The taxation would hurt investors but industry players are unanimous in seeking regulatory guidelines for cryptos, stating that this will bring trust and safety to the market and standardise best practices, making it easier for them to enlist newcomers. Right now, cryptocurrency is neither regulated nor prohibited in India.
Sharan Nair, chief business officer, CoinSwitch, reads the Budget proposals differently. “Budget announcements on CBDC lead to a clear demarcation between currency (legal tender) and other crypto assets. They address concerns about stability of the monetary system while allowing cryptos and other digital assets to innovate.” Besides, the use case of CBDCs is payments, while crypto assets are investment tools like stocks, he says.
In February, T. Rabi Sankar, deputy governor, RBI, highlighted two fundamental drawbacks of cryptos—they are intended to be private currencies and structured to evade government control with respect to financial integrity standards such as know-your-customer (KYC), anti-money laundering (AML) and countering financing of terrorism (CFT) regulations. This explains the regulator’s caution in dealing with the subject.
Another question is: Does cryptocurrency really function like a currency? Physical currency is authenticated by the receiver. Digital payments are authenticated by an intermediary such as a bank. But crypto players want to create their own private currency and transaction arrangement that bypasses banks. Currency always has an issuer, usually a trusted entity like sovereign or central banks. Cryptocurrencies do not conform to this understanding.
They do not come under the definition of an asset or a commodity too as they have no underlying cash flows or intrinsic value. They are akin to Ponzi schemes, and may even be worse, says Sankar. While these should be reason enough to keep them off the formal financial system, they can still undermine financial integrity, especially KYC and AML/CFT regulations. In March 2022, Minister of State for Finance Pankaj Chaudhary told Parliament that Enforcement Directorate is investigating seven cases under PMLA 2002 in which cryptocurrency has been used for money laundering.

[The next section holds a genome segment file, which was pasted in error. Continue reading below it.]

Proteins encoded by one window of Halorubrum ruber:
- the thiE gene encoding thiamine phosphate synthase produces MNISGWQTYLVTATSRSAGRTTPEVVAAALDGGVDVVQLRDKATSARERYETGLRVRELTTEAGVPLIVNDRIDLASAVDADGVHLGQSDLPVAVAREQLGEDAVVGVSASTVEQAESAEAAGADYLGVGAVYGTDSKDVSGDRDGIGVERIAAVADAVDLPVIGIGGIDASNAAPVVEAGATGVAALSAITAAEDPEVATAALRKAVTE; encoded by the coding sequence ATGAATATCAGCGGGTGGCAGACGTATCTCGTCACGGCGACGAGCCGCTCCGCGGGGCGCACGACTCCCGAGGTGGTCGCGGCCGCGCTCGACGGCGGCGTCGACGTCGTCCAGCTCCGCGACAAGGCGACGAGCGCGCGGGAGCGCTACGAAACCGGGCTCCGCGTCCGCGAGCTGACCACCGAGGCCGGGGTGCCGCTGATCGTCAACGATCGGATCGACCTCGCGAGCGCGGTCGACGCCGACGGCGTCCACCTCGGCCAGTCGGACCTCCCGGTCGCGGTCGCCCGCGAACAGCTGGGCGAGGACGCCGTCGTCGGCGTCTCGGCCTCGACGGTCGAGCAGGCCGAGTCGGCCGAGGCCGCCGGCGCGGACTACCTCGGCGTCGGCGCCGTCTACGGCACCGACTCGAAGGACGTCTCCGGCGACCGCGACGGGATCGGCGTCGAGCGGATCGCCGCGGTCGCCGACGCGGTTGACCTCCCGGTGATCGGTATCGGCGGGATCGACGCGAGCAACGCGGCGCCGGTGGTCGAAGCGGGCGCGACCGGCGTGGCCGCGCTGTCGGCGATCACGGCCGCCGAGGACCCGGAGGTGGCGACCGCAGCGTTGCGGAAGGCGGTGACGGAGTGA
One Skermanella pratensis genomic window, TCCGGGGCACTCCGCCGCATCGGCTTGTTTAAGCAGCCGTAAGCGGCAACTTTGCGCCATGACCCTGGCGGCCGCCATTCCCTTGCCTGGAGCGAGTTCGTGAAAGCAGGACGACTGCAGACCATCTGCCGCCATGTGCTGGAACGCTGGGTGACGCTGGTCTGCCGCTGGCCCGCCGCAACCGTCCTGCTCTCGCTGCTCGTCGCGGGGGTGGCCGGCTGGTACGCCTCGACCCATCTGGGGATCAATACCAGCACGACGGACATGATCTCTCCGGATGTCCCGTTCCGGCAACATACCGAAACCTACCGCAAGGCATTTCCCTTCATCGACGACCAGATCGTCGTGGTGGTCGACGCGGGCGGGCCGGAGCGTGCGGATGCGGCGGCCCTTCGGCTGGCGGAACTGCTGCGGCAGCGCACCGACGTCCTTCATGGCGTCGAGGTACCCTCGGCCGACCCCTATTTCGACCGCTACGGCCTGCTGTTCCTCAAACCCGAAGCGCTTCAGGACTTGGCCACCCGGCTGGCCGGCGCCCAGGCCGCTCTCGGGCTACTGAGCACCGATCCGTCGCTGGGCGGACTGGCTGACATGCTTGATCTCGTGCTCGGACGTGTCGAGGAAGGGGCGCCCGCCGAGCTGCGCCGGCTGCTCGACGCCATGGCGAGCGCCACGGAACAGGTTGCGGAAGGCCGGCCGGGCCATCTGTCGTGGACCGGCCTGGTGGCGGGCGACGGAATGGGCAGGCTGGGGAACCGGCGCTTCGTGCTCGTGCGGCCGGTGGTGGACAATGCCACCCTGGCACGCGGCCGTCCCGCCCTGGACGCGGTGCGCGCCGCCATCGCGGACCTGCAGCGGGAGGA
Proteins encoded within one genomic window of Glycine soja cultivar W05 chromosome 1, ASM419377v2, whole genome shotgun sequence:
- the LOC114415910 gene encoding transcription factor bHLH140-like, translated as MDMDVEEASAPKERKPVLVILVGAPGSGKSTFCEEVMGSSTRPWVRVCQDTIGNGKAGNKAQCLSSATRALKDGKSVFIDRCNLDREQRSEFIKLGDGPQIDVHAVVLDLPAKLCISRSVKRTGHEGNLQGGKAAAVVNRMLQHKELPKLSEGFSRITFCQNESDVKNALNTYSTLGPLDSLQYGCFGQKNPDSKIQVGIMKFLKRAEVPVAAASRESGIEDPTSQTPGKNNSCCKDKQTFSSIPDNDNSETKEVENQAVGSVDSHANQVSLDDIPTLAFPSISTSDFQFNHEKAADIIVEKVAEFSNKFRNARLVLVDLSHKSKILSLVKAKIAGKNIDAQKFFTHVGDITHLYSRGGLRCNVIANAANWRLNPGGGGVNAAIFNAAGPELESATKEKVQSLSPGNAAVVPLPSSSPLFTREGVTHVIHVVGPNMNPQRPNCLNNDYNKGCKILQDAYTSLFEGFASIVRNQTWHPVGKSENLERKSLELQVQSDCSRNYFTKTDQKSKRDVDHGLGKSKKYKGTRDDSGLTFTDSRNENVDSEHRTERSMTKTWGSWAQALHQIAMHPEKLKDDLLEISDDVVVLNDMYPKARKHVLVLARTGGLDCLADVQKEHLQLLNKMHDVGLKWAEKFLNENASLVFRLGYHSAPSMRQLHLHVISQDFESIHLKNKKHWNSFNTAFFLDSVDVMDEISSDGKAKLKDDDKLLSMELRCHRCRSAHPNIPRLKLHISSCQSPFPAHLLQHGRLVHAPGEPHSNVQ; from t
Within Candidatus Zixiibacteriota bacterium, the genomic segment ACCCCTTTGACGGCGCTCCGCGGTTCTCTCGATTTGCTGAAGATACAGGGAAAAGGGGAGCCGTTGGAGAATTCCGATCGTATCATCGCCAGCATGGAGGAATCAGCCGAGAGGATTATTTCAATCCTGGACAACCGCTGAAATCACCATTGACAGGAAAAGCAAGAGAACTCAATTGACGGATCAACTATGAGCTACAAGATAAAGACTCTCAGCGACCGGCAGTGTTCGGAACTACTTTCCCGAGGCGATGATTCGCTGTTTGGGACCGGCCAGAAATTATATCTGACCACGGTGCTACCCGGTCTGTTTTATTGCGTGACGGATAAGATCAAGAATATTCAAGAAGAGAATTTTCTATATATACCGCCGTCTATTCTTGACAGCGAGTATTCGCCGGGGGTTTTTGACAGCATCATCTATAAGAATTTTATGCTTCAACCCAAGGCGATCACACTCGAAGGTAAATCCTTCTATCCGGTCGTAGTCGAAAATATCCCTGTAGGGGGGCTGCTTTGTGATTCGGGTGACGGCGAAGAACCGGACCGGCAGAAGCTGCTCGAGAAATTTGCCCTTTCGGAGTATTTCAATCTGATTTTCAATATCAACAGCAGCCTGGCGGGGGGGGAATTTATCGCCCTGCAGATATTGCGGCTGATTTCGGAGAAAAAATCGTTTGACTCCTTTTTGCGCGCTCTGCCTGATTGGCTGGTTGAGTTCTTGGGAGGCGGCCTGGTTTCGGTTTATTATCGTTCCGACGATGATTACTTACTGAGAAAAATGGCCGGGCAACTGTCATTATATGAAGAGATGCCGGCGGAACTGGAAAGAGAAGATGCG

If allowed they can wreck the currency system, the monetary authority, the banking system, and in general the government’s ability to control the economy. Being susceptible to strategic manipulation by private corporates creating these currencies or governments that control them, they can threaten a country’s financial sovereignty. Citing all these reasons, Rabi Sankar suggested that “banning cryptocurrency is perhaps the most advisable choice open to India.”
The International Monetary Fund (IMF) has also expressed concerns: “Many of these entities lack strong operational, governance and risk practices. Crypto exchanges, for instance, have faced significant disruptions during periods of market turbulence. There are also several high-profile cases of hacking-related theft of customer funds,” it said in a recent report.
In India, RBI has been warning the public against investing in unregulated cryptos since 2013. It went on to prohibit its regulated entities, including banks, from dealing in virtual currencies in April 2018, though the circular was set aside by the Supreme Court in March 2020. Since then, government and RBI have been moving cautiously, leaving them unregulated; hence, the urgency for an alternative mechanism.
However, total regulation may not be as easy as it seems. As Avinash Shekhar of ZebPay says, “It is impossible for CBDCs to serve as an alternative to various crypto-assets because various cryptos cater to different use cases.” Some, such as Bitcoin, are a store of value, while others like Ethereum and Solana are also ecosystems that allow for creation of decentralised applications.
Government realises that a huge disruption is coming their way. Its response will decide whether India gets a head start in tapping the technological opportunities at hand.